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Nutritional Interventions in Early Years Build Brain Resilience in Children Growing up in Extreme Stress

Study show that metabolism and stress are contributing factors in early brain programming. A collaboration between the University of Amsterdam, University Medical Centre Groningen and the Academic Medical Center, has found a micronutrient blend of methionine and B vitamins led to a degree of neuroprotection when given to young mice. 

The researchers began by inducing stress in female mice by restricting the amount of material available in which to build nests. This restricted the amount of time spent with their offspring. Half the group of stressed mice were given a nutrient supplement of vitamins B6, B9 and B12 and the related amino acid methionine. The study found that offspring produced from the stressed mothers given the supplementation exhibited higher methionine levels in the brain and a lower hormonal stress response.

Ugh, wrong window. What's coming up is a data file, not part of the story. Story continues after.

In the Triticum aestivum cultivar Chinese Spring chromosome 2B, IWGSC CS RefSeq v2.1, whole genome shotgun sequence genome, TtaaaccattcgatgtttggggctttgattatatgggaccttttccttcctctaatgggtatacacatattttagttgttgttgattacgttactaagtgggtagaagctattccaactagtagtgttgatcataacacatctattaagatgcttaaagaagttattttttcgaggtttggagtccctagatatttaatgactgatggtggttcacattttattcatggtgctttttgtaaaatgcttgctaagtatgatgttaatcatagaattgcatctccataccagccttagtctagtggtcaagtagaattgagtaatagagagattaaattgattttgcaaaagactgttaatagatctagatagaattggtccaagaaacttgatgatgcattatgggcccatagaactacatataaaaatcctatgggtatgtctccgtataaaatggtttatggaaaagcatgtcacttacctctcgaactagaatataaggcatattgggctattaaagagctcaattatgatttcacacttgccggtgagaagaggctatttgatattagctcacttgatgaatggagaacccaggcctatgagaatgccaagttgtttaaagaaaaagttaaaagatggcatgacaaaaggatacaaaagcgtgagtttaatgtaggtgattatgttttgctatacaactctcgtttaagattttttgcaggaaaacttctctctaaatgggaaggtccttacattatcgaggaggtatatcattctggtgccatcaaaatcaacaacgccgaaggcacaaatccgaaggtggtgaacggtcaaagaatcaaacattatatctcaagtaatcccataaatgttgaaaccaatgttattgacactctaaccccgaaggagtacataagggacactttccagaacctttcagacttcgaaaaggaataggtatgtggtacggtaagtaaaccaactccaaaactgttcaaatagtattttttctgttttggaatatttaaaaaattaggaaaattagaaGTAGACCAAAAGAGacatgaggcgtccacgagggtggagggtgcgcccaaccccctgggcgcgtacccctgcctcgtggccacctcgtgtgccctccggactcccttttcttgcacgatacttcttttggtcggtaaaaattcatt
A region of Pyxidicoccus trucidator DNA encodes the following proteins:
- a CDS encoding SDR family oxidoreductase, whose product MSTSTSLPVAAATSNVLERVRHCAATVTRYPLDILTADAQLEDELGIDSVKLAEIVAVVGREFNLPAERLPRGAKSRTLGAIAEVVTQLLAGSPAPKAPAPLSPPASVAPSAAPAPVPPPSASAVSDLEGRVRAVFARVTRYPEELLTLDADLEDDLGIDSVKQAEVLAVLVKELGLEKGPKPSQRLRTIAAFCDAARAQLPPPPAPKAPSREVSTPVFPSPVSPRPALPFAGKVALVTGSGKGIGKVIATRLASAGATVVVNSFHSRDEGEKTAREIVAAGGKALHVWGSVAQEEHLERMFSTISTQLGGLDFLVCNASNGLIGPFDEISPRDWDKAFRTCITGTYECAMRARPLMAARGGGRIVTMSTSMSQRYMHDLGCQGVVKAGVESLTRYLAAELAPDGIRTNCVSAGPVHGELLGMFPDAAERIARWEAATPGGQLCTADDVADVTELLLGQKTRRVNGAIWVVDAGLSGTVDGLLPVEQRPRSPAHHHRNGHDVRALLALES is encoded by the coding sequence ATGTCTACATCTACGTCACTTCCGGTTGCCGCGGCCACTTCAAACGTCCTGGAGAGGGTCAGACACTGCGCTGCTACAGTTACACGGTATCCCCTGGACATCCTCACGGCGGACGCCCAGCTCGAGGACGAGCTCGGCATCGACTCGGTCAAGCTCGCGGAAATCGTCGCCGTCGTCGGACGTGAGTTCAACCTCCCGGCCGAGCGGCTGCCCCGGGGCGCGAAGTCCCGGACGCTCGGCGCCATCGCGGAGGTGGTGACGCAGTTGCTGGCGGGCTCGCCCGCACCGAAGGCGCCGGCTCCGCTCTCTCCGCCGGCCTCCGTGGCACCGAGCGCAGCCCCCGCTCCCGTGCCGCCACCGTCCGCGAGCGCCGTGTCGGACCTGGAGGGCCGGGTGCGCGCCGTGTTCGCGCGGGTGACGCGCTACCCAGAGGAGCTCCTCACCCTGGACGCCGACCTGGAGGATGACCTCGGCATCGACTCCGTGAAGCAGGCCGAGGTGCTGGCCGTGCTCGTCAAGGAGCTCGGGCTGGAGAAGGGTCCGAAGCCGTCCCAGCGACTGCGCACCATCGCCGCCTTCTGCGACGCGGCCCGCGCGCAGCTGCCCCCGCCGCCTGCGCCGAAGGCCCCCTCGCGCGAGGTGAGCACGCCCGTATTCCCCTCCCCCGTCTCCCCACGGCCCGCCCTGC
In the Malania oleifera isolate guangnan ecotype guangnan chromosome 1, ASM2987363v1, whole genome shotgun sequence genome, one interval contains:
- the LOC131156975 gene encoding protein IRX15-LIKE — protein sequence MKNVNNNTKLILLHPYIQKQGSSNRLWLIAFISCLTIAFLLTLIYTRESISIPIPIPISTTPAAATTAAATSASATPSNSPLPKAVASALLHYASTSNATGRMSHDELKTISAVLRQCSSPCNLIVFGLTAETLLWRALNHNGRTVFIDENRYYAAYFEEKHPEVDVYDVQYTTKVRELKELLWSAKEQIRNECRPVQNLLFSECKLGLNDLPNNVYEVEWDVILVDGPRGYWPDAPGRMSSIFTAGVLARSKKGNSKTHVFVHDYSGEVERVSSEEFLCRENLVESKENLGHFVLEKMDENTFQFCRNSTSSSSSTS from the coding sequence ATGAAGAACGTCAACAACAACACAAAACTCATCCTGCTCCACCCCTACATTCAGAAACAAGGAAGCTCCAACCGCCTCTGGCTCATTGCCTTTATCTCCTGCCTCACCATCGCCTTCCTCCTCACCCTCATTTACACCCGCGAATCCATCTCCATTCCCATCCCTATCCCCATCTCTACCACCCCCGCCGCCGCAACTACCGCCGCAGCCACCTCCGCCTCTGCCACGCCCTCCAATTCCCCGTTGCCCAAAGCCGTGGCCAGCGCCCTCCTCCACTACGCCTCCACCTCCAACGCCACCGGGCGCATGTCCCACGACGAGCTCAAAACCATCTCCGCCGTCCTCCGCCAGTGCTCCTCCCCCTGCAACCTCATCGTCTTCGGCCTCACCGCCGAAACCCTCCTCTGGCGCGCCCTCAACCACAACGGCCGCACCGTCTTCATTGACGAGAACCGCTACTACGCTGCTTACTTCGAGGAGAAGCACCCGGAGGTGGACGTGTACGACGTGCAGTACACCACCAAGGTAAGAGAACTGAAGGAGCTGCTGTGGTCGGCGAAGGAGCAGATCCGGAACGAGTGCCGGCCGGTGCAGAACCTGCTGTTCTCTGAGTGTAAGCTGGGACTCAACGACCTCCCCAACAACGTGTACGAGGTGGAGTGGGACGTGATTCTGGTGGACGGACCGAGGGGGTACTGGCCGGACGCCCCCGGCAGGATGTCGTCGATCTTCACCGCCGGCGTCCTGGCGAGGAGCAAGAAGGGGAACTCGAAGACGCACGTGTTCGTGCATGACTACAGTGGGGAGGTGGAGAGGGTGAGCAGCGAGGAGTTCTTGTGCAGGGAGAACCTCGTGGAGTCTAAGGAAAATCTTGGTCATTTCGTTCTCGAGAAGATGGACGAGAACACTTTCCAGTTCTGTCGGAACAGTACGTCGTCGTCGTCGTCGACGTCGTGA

This study is impactful as "it enables researchers to look in a targeted way for nutritional interventions for children who are growing up in stressful circumstances, for example babies that have to undergo long-term hospital stays", highlighted Dr. Aniko Korosi, co-author of the study and assistant professor at the University of Amsterdam.


*The above information was adapted from Early Life Nutrition Builds Brain Resilience to Extreme Stress By. Will Chu